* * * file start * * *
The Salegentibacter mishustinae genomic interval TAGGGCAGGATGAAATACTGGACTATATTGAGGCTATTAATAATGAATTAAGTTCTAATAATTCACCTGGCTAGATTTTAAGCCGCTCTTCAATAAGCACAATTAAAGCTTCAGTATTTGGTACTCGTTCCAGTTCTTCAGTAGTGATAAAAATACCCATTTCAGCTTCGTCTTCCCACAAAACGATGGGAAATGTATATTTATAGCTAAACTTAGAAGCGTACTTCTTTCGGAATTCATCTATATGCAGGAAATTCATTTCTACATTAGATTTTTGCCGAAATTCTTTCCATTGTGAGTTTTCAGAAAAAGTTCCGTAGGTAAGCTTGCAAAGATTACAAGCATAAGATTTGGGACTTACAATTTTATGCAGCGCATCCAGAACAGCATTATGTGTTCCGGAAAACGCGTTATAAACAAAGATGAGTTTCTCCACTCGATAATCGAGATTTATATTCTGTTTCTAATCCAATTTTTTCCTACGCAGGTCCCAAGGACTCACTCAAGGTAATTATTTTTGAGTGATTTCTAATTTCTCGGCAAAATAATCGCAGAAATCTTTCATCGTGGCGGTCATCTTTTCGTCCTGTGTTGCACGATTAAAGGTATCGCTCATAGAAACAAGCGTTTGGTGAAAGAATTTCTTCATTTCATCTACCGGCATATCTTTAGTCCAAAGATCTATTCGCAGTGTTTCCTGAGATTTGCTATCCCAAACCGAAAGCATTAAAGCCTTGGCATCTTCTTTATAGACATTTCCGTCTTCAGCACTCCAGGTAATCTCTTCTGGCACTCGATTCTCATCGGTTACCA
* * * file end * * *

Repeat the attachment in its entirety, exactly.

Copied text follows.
The Salegentibacter mishustinae genomic interval TAGGGCAGGATGAAATACTGGACTATATTGAGGCTATTAATAATGAATTAAGTTCTAATAATTCACCTGGCTAGATTTTAAGCCGCTCTTCAATAAGCACAATTAAAGCTTCAGTATTTGGTACTCGTTCCAGTTCTTCAGTAGTGATAAAAATACCCATTTCAGCTTCGTCTTCCCACAAAACGATGGGAAATGTATATTTATAGCTAAACTTAGAAGCGTACTTCTTTCGGAATTCATCTATATGCAGGAAATTCATTTCTACATTAGATTTTTGCCGAAATTCTTTCCATTGTGAGTTTTCAGAAAAAGTTCCGTAGGTAAGCTTGCAAAGATTACAAGCATAAGATTTGGGACTTACAATTTTATGCAGCGCATCCAGAACAGCATTATGTGTTCCGGAAAACGCGTTATAAACAAAGATGAGTTTCTCCACTCGATAATCGAGATTTATATTCTGTTTCTAATCCAATTTTTTCCTACGCAGGTCCCAAGGACTCACTCAAGGTAATTATTTTTGAGTGATTTCTAATTTCTCGGCAAAATAATCGCAGAAATCTTTCATCGTGGCGGTCATCTTTTCGTCCTGTGTTGCACGATTAAAGGTATCGCTCATAGAAACAAGCGTTTGGTGAAAGAATTTCTTCATTTCATCTACCGGCATATCTTTAGTCCAAAGATCTATTCGCAGTGTTTCCTGAGATTTGCTATCCCAAACCGAAAGCATTAAAGCCTTGGCATCTTCTTTATAGACATTTCCGTCTTCAGCACTCCAGGTAATCTCTTCTGGCACTCGATTCTCATCGGTTACCA